NEW YORK (Reuters) - The U.S. dollar was stronger Thursday as news that Washington and Beijing were discussing renewing their negotiations in September eased anxieties about the ongoing trade war.
The world’s two largest economies are in talks about the next round of face-to-face meetings, but the possibility of progress hinges on whether Washington can create favorable conditions, China’s commerce minister said on Thursday. He also expressed hope the United States would cancel the additional tariffs set to take effect on Sept. 1.
A bid for riskier assets sent safe-havens such as the Japanese yen and Swiss franc lower and U.S. Treasury bond yields higher. The dollar index, which measures the currency against a basket of six rivals, has held up despite a dramatic escalation in tariffs last week and was last up 0.28% to 98.488.
Against the euro, the dollar was 0.23% stronger to $1.1053, nearing a one-month high.
U.S. President Donald Trump said last Friday he would place an additional duty of 5% on about $550 billion of targeted Chinese goods. The move came hours after China had unveiled new tariffs on $75 billion worth of U.S. goods. China thus far has not said it will retaliate against Trump’s new tariffs.
“It looks like it’s headed toward a quiet lack of agreement, as opposed to Twitter wars. With that quiet lack of agreement, it is probably enough to allow emerging currencies to stabilize, as well as some of the commodity currencies like CAD and Aussie,” said Gregory Anderson, global head of foreign exchange strategy at BMO Capital Markets.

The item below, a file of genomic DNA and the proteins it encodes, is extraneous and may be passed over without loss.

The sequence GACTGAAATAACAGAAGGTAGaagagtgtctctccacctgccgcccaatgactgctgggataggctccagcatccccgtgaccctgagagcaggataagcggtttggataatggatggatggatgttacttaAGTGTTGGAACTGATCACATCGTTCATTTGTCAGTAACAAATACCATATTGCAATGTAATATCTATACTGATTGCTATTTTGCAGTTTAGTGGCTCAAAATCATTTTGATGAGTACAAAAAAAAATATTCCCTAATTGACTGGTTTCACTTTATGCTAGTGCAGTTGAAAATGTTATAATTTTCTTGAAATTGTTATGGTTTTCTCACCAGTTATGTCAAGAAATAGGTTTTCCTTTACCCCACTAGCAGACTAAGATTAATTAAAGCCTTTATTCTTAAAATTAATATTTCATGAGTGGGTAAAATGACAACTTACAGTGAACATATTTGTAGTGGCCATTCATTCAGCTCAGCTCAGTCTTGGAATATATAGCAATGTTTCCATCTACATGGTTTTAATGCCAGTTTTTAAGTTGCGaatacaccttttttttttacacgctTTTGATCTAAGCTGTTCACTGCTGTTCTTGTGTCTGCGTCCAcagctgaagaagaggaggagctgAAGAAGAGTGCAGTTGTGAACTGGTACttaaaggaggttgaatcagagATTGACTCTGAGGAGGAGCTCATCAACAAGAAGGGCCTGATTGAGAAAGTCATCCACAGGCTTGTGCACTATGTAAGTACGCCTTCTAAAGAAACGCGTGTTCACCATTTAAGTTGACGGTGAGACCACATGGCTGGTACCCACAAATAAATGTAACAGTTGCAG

Against the greenback, the yen was 0.49% weaker at 106.63, but was on track for a 2% rise against the dollar for the month of August.
The dollar was little moved by news that the U.S. economy slowed slightly more than expected in the second quarter, despite the strongest growth in consumer spending in 4-1/2 years.
“The numbers were pretty close to on the screws, so in the major exchange rates we didn’t see much of a reaction,” Anderson said.
Sterling remained in the spotlight after Prime Minister Boris Johnson’s plan to suspend parliament raised the odds of a no-deal Brexit. The British currency edged 0.23% lower to $1.2181, approaching a January 2017 low of $1.2015.
“Brexit is a big deal. We’ve got a big week next week on that issue. And I think that increasingly it will be the factor that drives markets, as opposed to U.S.-China trade spat headlines,” said Anderson.
Reporting by Kate Duguid in New York and Saikat Chatterjee in London; Editing by Chris Reese and Dan Grebler